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    In theory, there's no need to use a grid. You could use any pattern, provided that you know what it is, which you can do by "calibrating" your system by projecting onto a flat surface at a variety of distances, then recording what the pattern looks like. You might actually not want a grid at all, because one vertical line could be mistaken for another.
     
  10. sirch2

    Thread Starter Well-Known Member

    Jan 21, 2013
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    Actually I would ideally use a pattern of dots and you are quite right that I don't care about regularity.

    I have been doing some investigations into ways of mapping cave passages and one option I looked at a while ago was using optical flow. The problem I ran into was that optical flow doesn't work well with a moving light source - i.e. if you are moving along a cave passage and videoing as you go the lighting moves as well and this confuses the optical flow software.

    It struck me the other day that if I projected a fixed set of dots on to the surface then the optical flow may work, especially if the optical flow is set up to only consider points of the colour of the dots
     
  11. John P

    AAC Fanatic!

    Oct 14, 2008
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    If you have a budget for the project, you could try a 2-camera stereo vision approach, like this:
    http://www.youtube.com/watch?v=oGFhc9SnBFg

    They say, "Typically around 200 stereo ranges are returned for each image pair...It's only sparse stereo, since the DSPs and the very limited bandwidth between them can't handle much more than that."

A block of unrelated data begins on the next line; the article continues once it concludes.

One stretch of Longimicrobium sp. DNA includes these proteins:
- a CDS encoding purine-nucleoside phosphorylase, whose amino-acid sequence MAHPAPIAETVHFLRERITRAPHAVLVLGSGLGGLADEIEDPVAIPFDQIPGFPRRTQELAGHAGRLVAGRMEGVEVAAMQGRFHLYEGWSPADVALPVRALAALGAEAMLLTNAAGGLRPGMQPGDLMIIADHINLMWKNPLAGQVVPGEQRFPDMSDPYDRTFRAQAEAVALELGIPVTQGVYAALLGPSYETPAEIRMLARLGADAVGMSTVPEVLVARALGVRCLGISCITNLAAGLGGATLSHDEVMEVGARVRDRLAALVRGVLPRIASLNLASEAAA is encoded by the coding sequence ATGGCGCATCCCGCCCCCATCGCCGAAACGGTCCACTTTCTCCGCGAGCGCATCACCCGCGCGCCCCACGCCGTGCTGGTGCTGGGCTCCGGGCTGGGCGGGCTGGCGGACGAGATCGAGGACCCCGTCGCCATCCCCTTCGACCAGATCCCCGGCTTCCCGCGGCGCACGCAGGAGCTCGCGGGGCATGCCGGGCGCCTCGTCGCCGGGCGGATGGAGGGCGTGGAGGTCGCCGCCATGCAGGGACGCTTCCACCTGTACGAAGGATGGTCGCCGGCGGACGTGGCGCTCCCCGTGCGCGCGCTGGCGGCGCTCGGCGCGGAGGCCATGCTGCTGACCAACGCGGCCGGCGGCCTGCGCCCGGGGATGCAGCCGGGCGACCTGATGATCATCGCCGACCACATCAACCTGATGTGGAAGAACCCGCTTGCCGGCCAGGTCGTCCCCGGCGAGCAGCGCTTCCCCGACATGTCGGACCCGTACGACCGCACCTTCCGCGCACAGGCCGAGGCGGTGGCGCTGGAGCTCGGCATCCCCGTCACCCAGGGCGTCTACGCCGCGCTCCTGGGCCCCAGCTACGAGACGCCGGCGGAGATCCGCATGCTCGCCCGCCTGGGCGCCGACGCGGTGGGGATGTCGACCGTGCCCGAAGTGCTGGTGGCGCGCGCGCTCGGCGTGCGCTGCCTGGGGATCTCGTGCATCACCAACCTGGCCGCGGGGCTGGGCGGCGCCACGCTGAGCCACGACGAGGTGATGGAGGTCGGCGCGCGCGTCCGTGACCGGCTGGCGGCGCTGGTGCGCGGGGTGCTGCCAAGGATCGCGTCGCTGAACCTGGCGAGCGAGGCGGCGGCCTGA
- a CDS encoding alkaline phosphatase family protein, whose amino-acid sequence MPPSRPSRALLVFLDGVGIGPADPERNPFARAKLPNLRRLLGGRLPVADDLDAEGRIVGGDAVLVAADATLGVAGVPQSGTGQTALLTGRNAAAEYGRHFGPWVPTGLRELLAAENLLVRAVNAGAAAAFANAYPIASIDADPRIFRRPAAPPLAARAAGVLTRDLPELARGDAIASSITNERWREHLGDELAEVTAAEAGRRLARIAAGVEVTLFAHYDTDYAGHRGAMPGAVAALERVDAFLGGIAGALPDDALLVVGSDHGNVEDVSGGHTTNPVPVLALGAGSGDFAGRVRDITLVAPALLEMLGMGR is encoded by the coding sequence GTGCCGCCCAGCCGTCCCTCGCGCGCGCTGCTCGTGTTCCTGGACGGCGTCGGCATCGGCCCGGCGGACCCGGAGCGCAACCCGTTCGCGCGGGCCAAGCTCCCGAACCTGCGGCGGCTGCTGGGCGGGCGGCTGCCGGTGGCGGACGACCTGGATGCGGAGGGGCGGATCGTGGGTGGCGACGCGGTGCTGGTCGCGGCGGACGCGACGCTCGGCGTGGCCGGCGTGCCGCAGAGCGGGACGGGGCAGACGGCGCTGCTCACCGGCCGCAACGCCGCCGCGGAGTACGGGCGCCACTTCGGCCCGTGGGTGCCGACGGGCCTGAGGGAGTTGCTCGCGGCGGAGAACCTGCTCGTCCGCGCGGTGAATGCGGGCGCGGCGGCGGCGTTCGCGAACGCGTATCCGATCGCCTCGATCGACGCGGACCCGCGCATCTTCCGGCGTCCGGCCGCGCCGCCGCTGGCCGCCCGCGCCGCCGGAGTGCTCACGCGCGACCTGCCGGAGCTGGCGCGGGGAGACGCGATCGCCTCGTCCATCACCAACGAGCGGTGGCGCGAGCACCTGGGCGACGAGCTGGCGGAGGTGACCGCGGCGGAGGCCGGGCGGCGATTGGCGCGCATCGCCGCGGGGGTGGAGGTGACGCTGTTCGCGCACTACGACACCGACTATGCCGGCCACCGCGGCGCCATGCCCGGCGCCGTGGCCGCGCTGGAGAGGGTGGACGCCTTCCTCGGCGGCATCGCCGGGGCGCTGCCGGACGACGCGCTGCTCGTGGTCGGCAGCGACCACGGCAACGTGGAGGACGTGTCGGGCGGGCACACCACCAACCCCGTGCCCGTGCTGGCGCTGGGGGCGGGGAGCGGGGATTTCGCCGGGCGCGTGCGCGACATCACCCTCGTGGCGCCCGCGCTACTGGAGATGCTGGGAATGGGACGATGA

But that implies real-time processing. If you could make videos with 2 cameras with locked pixel clocks, with subsequent processing on a computer, it must be possible to do a lot more. Surely someone has done it!
     
  12. wayneh

    Expert

    Sep 9, 2010
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    And you know this how? You've put every available hand-sized projector into the field and assessed their ruggedness? Are you aware that some of these projectors ARE a laser with optics in front? :rolleyes:
     
  13. Bernard

    AAC Fanatic!

    Aug 7, 2008
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    Might contact Edmund Optics, 800-363-1992, with reference to" square microlens arrays. " yielding spot patterns or a square flat top pattern" Only in range of $475. www.edmundoptics.com
     
  14. sirch2

    Thread Starter Well-Known Member

    Jan 21, 2013
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    I had looked into stereo vision but under the skin it still uses optical flow and as I noted previously optical flow fails with a moving light source. Add to that the fact that it is looking at grey, muddy surfaces which, whilst they are rough often have indistinct features and the software struggles. Also you are right about budget being an issue.